Featured Research

from universities, journals, and other organizations

Female damselflies prefer 'hot' males

Date:
May 23, 2010
Source:
University of Sheffield
Summary:
Researchers have found that female damselflies prefer hot males. Hot male damselflies, who have warmed their bodies in the sun, are more attractive to their female counterparts.

Hot male damselflies, who have warmed their bodies in the sun, are more attractive to their female counterparts, a new study has found.
Credit: Copyright Michael Siva-Jothy

Researchers from the University of Sheffield have found that female damselflies prefer hot males.

Related Articles


The study, which was published in the journal Behavioral Ecology and Sociobiology, found that hot male damselflies, who have warmed their bodies in the sun, are more attractive to their female counterparts.

Males of this species show elaborate courtship displays that involve high frequency wing-beats directed toward a potential female mate. Previous studies suggest that a female´s choice of mate is based on aspects of a male´s courtship display, although it is unclear whether the courtship display varies between males or is influenced by environmental factors.

The research used two new technologies -- thermographic imaging and high-speed digital videography -- to assess the courtship rituals of the damselflies.

The findings revealed that males that had basked in the sun had warmer bodies and were more attractive to the females: they were therefore more likely to copulate than colder males. The study also discovered that females benefit from mating with warmer males, as they have access to the warmest territories, which provides the perfect location for the females to lay their eggs.

Professor Michael Siva-Jothy, one of the authors of the study from the University of Sheffield´s Department of Animal and Plant Sciences, said: "This research shows that female mating preference can change over a very short period: a male can become attractive when his territory is in the sunshine but become a wimp when his perch is in the shade."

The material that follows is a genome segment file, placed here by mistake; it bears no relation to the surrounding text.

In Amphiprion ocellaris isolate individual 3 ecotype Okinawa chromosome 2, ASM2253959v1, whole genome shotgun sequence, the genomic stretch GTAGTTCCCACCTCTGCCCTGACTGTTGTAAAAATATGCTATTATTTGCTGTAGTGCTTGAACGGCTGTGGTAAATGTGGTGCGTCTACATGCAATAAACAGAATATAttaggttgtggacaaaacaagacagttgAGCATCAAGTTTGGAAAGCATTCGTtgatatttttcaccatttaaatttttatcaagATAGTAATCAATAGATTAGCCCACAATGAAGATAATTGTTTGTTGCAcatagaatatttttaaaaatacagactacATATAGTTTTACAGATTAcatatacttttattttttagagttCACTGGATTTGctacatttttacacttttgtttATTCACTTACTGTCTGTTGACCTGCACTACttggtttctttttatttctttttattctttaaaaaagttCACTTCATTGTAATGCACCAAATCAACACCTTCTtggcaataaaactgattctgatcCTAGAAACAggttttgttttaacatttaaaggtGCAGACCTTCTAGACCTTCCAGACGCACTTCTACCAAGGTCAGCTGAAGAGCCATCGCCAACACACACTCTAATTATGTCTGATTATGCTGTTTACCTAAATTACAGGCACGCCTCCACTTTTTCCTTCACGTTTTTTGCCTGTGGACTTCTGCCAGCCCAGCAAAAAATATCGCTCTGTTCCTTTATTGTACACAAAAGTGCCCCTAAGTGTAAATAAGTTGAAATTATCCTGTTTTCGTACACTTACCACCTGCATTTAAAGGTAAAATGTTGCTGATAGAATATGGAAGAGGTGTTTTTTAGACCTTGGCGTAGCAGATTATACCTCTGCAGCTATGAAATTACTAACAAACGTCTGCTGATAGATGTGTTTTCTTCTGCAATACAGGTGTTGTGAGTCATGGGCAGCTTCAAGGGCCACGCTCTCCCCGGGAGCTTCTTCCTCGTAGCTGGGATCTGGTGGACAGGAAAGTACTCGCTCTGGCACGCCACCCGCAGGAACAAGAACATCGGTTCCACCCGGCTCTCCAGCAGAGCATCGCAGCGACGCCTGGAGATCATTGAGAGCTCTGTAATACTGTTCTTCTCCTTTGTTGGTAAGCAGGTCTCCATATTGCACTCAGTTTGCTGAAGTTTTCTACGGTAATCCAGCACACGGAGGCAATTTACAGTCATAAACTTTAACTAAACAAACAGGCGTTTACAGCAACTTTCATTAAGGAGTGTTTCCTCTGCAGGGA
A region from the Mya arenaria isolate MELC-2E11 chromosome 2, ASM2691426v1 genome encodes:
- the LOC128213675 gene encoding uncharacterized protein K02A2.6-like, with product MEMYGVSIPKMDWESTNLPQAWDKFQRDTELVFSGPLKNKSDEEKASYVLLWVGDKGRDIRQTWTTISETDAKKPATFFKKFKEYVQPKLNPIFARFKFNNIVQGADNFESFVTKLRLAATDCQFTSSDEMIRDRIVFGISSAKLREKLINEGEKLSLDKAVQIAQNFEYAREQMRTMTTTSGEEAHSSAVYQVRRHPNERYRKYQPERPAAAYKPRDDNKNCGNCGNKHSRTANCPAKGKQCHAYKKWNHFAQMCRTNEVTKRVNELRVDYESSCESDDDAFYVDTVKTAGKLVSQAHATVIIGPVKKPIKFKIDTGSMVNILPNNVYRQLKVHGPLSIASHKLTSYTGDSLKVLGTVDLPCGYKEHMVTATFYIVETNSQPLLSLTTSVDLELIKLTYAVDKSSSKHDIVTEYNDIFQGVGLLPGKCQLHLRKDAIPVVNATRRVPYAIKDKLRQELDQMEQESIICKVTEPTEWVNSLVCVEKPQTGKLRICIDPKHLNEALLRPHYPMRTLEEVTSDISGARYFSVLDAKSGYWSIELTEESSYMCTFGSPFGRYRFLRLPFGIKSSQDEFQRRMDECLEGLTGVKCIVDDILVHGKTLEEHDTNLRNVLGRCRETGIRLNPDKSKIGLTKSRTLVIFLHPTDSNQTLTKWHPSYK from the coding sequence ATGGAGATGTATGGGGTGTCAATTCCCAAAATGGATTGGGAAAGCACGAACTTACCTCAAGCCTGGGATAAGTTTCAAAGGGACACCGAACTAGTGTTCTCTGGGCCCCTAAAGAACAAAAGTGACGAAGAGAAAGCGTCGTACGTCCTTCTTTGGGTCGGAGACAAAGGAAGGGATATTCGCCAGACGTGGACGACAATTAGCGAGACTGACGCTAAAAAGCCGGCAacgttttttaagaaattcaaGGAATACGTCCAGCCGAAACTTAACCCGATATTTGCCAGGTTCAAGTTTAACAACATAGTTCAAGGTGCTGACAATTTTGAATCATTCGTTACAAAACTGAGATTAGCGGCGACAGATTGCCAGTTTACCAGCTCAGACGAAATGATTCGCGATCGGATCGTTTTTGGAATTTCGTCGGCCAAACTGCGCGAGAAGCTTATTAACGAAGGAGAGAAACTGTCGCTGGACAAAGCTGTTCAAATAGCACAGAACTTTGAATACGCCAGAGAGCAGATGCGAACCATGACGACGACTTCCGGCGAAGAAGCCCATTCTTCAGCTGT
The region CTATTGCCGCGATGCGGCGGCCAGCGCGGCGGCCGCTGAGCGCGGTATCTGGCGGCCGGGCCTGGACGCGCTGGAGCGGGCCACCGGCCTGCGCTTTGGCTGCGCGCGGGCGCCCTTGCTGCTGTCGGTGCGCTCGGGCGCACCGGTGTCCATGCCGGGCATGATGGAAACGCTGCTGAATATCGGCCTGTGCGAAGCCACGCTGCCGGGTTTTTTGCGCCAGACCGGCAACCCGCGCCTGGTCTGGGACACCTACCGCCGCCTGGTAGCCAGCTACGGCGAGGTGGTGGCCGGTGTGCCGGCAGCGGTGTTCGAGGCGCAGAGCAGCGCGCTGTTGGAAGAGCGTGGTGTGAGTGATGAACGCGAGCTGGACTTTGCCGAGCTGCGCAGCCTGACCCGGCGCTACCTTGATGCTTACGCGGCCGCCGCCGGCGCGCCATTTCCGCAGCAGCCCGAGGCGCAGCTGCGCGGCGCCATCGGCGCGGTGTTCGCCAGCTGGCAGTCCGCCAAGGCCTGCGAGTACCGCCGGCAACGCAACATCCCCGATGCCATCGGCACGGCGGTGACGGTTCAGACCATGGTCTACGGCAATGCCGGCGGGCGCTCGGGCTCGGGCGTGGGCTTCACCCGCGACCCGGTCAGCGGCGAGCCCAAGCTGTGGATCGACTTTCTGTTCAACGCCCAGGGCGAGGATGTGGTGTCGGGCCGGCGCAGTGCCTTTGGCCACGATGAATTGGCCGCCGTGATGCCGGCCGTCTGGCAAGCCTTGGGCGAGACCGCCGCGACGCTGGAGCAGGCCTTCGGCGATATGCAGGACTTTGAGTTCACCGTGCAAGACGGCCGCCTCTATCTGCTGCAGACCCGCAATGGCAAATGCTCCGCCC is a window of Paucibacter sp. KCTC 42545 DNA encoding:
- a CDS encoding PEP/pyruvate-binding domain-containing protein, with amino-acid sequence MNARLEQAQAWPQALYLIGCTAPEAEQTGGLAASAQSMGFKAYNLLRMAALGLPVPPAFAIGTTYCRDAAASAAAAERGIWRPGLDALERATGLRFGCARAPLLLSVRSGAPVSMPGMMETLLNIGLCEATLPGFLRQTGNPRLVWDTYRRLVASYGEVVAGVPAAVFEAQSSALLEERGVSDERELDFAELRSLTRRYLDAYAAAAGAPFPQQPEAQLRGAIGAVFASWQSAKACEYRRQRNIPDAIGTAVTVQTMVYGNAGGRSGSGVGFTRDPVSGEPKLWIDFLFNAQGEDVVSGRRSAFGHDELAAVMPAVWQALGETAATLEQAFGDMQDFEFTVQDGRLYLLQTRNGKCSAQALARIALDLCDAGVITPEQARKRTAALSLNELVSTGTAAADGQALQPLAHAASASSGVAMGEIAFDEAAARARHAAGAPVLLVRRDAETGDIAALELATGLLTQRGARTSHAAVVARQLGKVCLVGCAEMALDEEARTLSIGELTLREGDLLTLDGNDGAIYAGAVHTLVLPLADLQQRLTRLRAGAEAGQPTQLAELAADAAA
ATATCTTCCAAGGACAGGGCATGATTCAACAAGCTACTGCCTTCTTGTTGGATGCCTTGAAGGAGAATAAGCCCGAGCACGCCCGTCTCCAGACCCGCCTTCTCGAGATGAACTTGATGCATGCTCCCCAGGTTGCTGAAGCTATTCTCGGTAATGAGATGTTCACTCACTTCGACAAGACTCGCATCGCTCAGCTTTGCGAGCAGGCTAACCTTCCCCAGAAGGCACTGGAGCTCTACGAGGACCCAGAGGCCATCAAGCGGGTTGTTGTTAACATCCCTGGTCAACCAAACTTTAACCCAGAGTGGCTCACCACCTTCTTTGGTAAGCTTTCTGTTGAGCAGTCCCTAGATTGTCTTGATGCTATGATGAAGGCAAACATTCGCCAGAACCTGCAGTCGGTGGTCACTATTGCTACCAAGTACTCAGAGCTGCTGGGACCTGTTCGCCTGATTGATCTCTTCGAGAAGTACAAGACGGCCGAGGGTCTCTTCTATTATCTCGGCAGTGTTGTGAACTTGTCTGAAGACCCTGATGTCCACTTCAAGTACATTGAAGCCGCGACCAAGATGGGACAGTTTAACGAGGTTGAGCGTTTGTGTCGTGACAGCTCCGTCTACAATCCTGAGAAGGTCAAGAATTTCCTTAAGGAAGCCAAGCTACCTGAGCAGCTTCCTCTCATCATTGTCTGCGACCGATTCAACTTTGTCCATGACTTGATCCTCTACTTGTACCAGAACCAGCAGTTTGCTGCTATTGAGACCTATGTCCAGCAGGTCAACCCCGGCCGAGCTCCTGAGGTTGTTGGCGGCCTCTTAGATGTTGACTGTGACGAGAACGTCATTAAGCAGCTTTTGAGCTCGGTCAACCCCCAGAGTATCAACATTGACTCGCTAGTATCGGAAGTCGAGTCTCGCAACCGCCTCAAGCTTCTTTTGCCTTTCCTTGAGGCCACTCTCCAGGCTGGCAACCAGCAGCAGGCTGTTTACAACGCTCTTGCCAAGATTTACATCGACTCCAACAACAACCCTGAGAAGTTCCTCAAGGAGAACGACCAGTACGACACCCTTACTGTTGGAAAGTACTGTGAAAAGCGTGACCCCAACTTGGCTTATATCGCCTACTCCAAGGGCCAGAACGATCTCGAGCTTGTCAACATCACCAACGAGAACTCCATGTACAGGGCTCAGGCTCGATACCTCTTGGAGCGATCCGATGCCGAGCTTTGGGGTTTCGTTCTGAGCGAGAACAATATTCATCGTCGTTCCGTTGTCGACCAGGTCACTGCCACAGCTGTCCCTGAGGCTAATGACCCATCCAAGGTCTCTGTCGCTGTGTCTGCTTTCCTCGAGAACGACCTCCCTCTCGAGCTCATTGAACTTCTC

Story Source:

The above story is based on materials provided by University of Sheffield. Note: Materials may be edited for content and length.


Journal Reference:

  1. Yoshitaka Tsubaki, Yuka Samejima, Michael T. Siva-Jothy. Damselfly females prefer hot males: higher courtship success in males in sunspots. Behavioral Ecology and Sociobiology, 2010; DOI: 10.1007/s00265-010-0968-2

Cite This Page:

University of Sheffield. "Female damselflies prefer 'hot' males." ScienceDaily. ScienceDaily, 23 May 2010. <www.sciencedaily.com/releases/2010/05/100520092948.htm>.
University of Sheffield. (2010, May 23). Female damselflies prefer 'hot' males. ScienceDaily. Retrieved March 6, 2015 from www.sciencedaily.com/releases/2010/05/100520092948.htm
University of Sheffield. "Female damselflies prefer 'hot' males." ScienceDaily. www.sciencedaily.com/releases/2010/05/100520092948.htm (accessed March 6, 2015).

Share This


More From ScienceDaily



More Plants & Animals News

Friday, March 6, 2015

Featured Research

from universities, journals, and other organizations


Featured Videos

from AP, Reuters, AFP, and other news services

Giant Panda Goes Walkabout in Southwest China

Giant Panda Goes Walkabout in Southwest China

AFP (Mar. 6, 2015) — A giant panda goes walkabout alone at night in southwest China. Duration: 00:37 Video provided by AFP
Powered by NewsLook.com
Nesting Bald Eagle Covered in Snow Up to Its Neck

Nesting Bald Eagle Covered in Snow Up to Its Neck

Buzz60 (Mar. 6, 2015) — The Pennsylvania State Game Commission captured amazing shots of a nesting bald eagle who stayed on its nest during a snowstorm, even when the snow piled all the way up to its neck. Jen Markham (@jenmarkham) has the story. Video provided by Buzz60
Powered by NewsLook.com
Lack of Snow Pushes Alaska Sled Dog Race North

Lack of Snow Pushes Alaska Sled Dog Race North

AP (Mar. 6, 2015) — A shortage of snow has forced Alaska&apos;s Iditarod Trail Sled Dog Race to move 300 miles north to Fairbanks. The ceremonial start through downtown Anchorage will take place this weekend, using snow stockpiled earlier this winter. (March 6) Video provided by AP
Powered by NewsLook.com
Praying Mantis Looks Long Before It Leaps

Praying Mantis Looks Long Before It Leaps

Reuters - Innovations Video Online (Mar. 5, 2015) — Slowed-down footage of the leaps of praying mantises show the insect&apos;s extraordinary precision, say researchers. Video provided by Reuters
Powered by NewsLook.com

Search ScienceDaily

Number of stories in archives: 140,361

Find with keyword(s):
 
Enter a keyword or phrase to search ScienceDaily for related topics and research stories.

Save/Print:
Share:  

Breaking News:

Strange & Offbeat Stories

 

Plants & Animals

Earth & Climate

Fossils & Ruins

In Other News

... from NewsDaily.com

Science News

Health News

Environment News

Technology News



Save/Print:
Share:  

Free Subscriptions


Get the latest science news with ScienceDaily's free email newsletters, updated daily and weekly. Or view hourly updated newsfeeds in your RSS reader:

Get Social & Mobile


Keep up to date with the latest news from ScienceDaily via social networks and mobile apps:

Have Feedback?


Tell us what you think of ScienceDaily -- we welcome both positive and negative comments. Have any problems using the site? Questions?
Mobile iPhone Android Web
Follow Facebook Twitter Google+
Subscribe RSS Feeds Email Newsletters
Latest Headlines Health & Medicine Mind & Brain Space & Time Matter & Energy Computers & Math Plants & Animals Earth & Climate Fossils & Ruins